May 12, 2021 - Health

"Cost of dying" in America nears $20K

Data: National Funeral Directors Association, CDC; Chart: Michelle McGhee/Axios

If anything is certain in life, it's death and taxes. And in some states, the former is a heck of a lot more expensive, according to data released by Self Financial.

State of play: Using 2020 figures from the National Funeral Directors Association and the CDC, the group looked at the average 'cost of dying' across the U.S. based on the price of end-of-life care, funerals and cremations.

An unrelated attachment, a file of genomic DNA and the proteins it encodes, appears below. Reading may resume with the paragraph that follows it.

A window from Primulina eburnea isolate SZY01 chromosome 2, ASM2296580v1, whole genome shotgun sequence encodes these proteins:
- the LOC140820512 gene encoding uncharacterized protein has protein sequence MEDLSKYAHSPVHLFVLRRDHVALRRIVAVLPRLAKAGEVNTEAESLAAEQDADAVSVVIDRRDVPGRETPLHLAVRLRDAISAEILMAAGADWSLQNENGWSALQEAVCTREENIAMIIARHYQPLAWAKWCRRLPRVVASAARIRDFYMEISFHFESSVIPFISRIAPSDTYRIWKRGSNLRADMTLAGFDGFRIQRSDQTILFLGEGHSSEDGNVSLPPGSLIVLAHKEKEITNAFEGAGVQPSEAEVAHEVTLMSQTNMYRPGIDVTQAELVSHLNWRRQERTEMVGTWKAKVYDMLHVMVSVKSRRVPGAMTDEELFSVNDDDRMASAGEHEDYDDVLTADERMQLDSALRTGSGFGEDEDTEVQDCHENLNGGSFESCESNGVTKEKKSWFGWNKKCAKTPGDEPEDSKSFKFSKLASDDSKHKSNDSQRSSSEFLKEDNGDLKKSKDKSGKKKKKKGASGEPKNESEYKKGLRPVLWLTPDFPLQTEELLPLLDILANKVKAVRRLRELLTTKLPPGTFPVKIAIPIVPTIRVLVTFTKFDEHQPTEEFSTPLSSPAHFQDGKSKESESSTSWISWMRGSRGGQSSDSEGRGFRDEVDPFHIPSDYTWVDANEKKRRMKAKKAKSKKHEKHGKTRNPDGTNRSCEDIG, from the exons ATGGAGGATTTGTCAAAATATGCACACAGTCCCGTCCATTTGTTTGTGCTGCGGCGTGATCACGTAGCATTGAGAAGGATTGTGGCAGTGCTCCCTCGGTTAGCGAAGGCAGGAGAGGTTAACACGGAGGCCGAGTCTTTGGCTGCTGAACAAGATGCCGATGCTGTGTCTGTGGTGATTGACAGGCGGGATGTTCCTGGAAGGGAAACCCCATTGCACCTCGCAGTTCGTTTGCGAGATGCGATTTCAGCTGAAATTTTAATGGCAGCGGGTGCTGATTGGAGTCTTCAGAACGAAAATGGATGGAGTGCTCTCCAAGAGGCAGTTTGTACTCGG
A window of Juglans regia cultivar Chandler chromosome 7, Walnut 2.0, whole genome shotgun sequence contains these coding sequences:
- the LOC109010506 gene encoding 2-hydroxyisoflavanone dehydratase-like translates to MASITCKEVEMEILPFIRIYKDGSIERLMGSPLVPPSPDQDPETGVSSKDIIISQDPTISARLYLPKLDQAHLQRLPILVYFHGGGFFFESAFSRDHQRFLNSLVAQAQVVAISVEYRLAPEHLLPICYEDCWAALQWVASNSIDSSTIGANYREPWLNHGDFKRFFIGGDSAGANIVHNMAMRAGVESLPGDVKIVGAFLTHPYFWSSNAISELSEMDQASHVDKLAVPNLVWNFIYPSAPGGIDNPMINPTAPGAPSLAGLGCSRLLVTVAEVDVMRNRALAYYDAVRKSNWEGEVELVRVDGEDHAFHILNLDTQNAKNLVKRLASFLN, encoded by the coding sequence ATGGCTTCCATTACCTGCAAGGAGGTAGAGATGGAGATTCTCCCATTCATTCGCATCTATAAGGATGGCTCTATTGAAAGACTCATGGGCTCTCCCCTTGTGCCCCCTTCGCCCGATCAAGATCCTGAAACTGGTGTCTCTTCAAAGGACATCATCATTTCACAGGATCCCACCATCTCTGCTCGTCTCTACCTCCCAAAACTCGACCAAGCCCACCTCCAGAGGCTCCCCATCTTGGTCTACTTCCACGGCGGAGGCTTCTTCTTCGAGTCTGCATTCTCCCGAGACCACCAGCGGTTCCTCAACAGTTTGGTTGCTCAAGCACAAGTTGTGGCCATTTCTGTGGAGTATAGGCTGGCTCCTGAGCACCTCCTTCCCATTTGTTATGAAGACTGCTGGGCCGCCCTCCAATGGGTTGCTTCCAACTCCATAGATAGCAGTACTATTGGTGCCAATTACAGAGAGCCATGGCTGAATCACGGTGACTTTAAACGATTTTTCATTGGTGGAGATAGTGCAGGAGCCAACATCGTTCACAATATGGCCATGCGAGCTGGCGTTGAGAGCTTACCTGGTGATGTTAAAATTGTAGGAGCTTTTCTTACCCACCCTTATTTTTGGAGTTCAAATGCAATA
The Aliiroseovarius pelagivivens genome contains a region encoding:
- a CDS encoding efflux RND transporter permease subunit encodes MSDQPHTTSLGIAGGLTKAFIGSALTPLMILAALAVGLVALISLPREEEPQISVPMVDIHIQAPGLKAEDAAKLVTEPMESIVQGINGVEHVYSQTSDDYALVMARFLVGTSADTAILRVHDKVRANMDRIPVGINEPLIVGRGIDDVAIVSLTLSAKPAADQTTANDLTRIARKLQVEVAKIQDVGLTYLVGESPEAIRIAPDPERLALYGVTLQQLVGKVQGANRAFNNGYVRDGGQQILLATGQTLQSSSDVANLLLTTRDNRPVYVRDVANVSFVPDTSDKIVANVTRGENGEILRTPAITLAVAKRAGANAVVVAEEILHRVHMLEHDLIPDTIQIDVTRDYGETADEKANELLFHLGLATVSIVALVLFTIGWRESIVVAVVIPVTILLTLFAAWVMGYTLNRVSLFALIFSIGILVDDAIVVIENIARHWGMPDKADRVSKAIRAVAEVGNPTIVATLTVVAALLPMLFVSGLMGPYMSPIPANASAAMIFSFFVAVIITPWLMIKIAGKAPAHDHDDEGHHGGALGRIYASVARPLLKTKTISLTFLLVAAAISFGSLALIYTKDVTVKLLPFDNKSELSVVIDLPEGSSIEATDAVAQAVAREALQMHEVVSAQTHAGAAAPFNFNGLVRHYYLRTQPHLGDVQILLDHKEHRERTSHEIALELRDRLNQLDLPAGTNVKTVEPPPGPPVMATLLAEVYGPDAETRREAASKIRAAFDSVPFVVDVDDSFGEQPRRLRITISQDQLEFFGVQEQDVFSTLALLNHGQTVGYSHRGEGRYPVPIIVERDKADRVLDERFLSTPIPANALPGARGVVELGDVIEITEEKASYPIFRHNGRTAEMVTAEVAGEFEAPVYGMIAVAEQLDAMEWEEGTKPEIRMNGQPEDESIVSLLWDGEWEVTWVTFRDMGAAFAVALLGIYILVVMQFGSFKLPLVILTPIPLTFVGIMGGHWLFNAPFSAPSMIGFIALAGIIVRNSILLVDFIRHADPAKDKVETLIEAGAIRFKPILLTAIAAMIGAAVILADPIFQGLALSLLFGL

Catch up quick: The average cost of dying in the U.S. is about $19,566.

  • Hawaii was the priciest state, with end-of-life medical costs topping $23,073, the average funeral adding up to $14,478 and the average cost of cremation coming in at $12,095. All that comes to a whopping average cost of dying of $36,124.
  • Mississippi is the cheapest place to die, with an average cost of about $15,516.

The big picture: CDC figures show the cost of funerals and end-of-life care jumped to $63.8 billion in 2020, up 14.3% from a total of $55.8 billion in 2019, the report points out.

  • When taking all COVID-19 related deaths into consideration, they estimate the COVID-19 pandemic now accounts for $8.1 billion in household costs through April 2021.
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